3 tips for the successful adoption of a manufacturing ERP

Posted on 7 Mar 2023 by The Manufacturer

Any growing manufacturing organisation may require digital technology, such as an ERP, to handle increasing business complexity. ERPs help enterprises unify and standardise disparate manufacturing aspects, such as production, logistics, procurement, and finance, resulting in facilitated management and improved business performance.

However, implementing manufacturing ERP is challenging and rarely goes smoothly. For example, some organisations significantly exceed the budgets and timeframes of their ERP projects. Others may adopt impractical or useless features, failing to bring real business value. All these scenarios reveal an ineffective ERP implementation process. 

However, at Itransition, we believe that manufacturing organisations can avoid these and other ERP adoption challenges if they approach them correctly. This article specifies the main challenges of manufacturing ERP adoption and provides three tips to ensure project success.

The main challenges of implementing a manufacturing ERP

Here are some typical problems among ERP adopters in the manufacturing sector.

Exceeding ERP project budget and timeframe

According to the 2022 ERP report by Panorama Consulting, 41% of ERP projects exceed their initial budgets. At the same time, 36% of projects are completed later than expected. So, why does this happen?

In some cases, ERP adopters fail to estimate the scope of work, so it has to be scaled unexpectedly. In others, decision-makers choose irrelevant development tools, having to purchase different technologies right along the project. However, manufacturing organisations can avoid these issues with more careful estimating and planning.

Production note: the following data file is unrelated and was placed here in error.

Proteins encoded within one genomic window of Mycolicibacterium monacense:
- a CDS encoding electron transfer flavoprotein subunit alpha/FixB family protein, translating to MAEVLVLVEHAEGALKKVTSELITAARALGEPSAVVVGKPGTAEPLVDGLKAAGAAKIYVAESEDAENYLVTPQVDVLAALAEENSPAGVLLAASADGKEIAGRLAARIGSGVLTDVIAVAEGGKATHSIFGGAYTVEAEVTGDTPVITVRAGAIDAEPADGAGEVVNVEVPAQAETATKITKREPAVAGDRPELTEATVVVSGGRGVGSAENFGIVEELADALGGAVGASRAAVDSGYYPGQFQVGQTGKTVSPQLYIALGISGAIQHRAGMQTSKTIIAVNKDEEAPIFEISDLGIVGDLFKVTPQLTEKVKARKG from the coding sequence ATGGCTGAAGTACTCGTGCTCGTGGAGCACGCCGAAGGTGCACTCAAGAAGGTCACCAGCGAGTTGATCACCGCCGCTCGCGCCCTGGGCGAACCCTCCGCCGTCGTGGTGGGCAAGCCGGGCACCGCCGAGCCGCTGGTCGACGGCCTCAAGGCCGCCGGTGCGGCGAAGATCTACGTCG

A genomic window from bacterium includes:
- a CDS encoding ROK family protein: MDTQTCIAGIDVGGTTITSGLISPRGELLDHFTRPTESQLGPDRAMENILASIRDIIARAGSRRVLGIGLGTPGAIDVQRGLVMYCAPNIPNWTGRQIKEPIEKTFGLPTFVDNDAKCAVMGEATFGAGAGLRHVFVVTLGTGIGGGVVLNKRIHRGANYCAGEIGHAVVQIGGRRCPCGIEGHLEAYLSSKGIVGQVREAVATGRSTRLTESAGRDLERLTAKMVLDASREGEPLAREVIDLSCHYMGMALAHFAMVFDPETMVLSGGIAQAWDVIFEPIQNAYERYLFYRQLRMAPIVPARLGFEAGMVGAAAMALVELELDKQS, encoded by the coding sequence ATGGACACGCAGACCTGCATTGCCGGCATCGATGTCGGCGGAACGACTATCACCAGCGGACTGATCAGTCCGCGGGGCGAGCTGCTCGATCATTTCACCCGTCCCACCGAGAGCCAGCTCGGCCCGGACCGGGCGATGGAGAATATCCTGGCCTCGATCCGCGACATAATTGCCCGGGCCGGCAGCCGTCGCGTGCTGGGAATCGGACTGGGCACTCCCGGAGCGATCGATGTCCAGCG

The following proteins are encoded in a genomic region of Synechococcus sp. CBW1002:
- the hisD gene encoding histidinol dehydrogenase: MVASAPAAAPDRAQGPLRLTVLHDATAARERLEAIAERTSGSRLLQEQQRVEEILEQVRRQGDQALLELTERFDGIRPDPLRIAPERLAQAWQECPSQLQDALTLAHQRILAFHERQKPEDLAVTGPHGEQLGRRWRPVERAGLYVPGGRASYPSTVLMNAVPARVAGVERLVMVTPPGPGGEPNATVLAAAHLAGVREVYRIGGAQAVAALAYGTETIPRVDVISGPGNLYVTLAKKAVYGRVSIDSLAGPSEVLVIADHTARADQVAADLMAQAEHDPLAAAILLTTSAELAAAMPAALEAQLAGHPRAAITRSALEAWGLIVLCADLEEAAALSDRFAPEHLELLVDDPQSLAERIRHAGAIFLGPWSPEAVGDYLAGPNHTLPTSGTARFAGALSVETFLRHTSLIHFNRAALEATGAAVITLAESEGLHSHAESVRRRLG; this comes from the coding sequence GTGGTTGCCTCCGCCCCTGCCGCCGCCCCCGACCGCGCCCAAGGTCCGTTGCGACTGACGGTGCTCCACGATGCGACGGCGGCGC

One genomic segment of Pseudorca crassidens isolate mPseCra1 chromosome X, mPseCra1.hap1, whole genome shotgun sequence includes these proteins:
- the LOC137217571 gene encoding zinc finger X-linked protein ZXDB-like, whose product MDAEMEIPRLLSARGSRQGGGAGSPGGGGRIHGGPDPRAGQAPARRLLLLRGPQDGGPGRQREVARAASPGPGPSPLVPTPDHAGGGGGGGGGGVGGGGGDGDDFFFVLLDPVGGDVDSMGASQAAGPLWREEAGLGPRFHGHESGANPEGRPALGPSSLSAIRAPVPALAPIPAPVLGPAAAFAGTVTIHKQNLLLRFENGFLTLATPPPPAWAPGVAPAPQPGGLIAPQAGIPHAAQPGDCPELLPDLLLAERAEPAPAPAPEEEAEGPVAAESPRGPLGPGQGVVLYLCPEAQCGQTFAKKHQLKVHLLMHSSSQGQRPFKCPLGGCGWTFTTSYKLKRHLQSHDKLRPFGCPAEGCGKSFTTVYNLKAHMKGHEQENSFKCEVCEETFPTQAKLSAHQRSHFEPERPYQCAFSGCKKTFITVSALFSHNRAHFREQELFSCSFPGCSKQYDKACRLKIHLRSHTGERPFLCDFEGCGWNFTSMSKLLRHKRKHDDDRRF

Inability to achieve ERP project goals

Sometimes, an implemented manufacturing ERP fails to provide all the expected business benefits, negatively affecting the overall project ROI. According to the same Panorama report, 19% of adopters do not meet their expectations regarding the ERP implementation ROI in the short and long term.

Poor user adoption

The average cost per user is a vital price factor when developing or purchasing a manufacturing ERP. According to Software Path, the average cost per user for an enterprise-level ERP project is $9,000. Given the above, a manufacturer may waste tens or even hundreds of thousands of dollars if it fails to ensure smooth and successful user adoption.

How to ensure the success of manufacturing ERP adoption

By taking these three steps, manufacturers may mitigate most ERP adoption challenges and increase their chances of achieving business goals.

1. Conducting business analysis

An ERP project will only bring a positive outcome if a manufacturer understands its own business goals and requirements. Therefore, we recommend running a business analysis before starting a project.

In the ideal scenario, professional ERP experts with proven manufacturing industry experience should conduct business analysis. However, a manufacturer could try to initiate and run such an analysis with its own effort.

For instance, decision-makers can consult with corporate IT specialists and managers of production, logistics, and other departments, given that their work implies using an ERP. Here are examples of questions to consider during these consultations:

  • What are our main pain points in terms of enterprise resource planning? How can an ERP help solve them?
  • What aspects of our manufacturing process should we optimize with an ERP: inventory management, procurement, quality control, or else?